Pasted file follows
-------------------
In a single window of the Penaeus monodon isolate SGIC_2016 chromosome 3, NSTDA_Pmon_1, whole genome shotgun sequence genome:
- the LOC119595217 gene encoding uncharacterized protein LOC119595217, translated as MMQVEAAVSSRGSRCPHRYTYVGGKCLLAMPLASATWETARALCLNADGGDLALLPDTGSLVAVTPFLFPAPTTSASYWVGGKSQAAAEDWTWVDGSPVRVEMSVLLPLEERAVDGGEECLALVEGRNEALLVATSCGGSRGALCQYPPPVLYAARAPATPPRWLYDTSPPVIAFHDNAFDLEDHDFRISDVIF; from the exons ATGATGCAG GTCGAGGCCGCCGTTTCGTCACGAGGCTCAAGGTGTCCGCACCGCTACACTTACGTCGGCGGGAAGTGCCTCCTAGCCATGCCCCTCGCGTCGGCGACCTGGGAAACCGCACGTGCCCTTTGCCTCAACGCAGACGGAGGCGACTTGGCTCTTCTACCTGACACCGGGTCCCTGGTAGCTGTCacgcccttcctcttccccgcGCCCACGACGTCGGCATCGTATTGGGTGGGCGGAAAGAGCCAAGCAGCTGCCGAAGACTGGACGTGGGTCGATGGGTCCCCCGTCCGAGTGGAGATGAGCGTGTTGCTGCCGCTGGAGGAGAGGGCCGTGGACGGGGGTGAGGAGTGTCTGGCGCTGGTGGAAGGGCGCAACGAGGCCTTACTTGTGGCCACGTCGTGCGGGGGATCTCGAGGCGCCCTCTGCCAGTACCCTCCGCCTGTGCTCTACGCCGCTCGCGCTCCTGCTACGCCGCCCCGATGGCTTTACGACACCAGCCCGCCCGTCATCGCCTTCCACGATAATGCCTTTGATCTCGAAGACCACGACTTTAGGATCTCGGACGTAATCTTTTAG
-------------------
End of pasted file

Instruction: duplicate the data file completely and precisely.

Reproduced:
In a single window of the Penaeus monodon isolate SGIC_2016 chromosome 3, NSTDA_Pmon_1, whole genome shotgun sequence genome:
- the LOC119595217 gene encoding uncharacterized protein LOC119595217, translated as MMQVEAAVSSRGSRCPHRYTYVGGKCLLAMPLASATWETARALCLNADGGDLALLPDTGSLVAVTPFLFPAPTTSASYWVGGKSQAAAEDWTWVDGSPVRVEMSVLLPLEERAVDGGEECLALVEGRNEALLVATSCGGSRGALCQYPPPVLYAARAPATPPRWLYDTSPPVIAFHDNAFDLEDHDFRISDVIF; from the exons ATGATGCAG GTCGAGGCCGCCGTTTCGTCACGAGGCTCAAGGTGTCCGCACCGCTACACTTACGTCGGCGGGAAGTGCCTCCTAGCCATGCCCCTCGCGTCGGCGACCTGGGAAACCGCACGTGCCCTTTGCCTCAACGCAGACGGAGGCGACTTGGCTCTTCTACCTGACACCGGGTCCCTGGTAGCTGTCacgcccttcctcttccccgcGCCCACGACGTCGGCATCGTATTGGGTGGGCGGAAAGAGCCAAGCAGCTGCCGAAGACTGGACGTGGGTCGATGGGTCCCCCGTCCGAGTGGAGATGAGCGTGTTGCTGCCGCTGGAGGAGAGGGCCGTGGACGGGGGTGAGGAGTGTCTGGCGCTGGTGGAAGGGCGCAACGAGGCCTTACTTGTGGCCACGTCGTGCGGGGGATCTCGAGGCGCCCTCTGCCAGTACCCTCCGCCTGTGCTCTACGCCGCTCGCGCTCCTGCTACGCCGCCCCGATGGCTTTACGACACCAGCCCGCCCGTCATCGCCTTCCACGATAATGCCTTTGATCTCGAAGACCACGACTTTAGGATCTCGGACGTAATCTTTTAG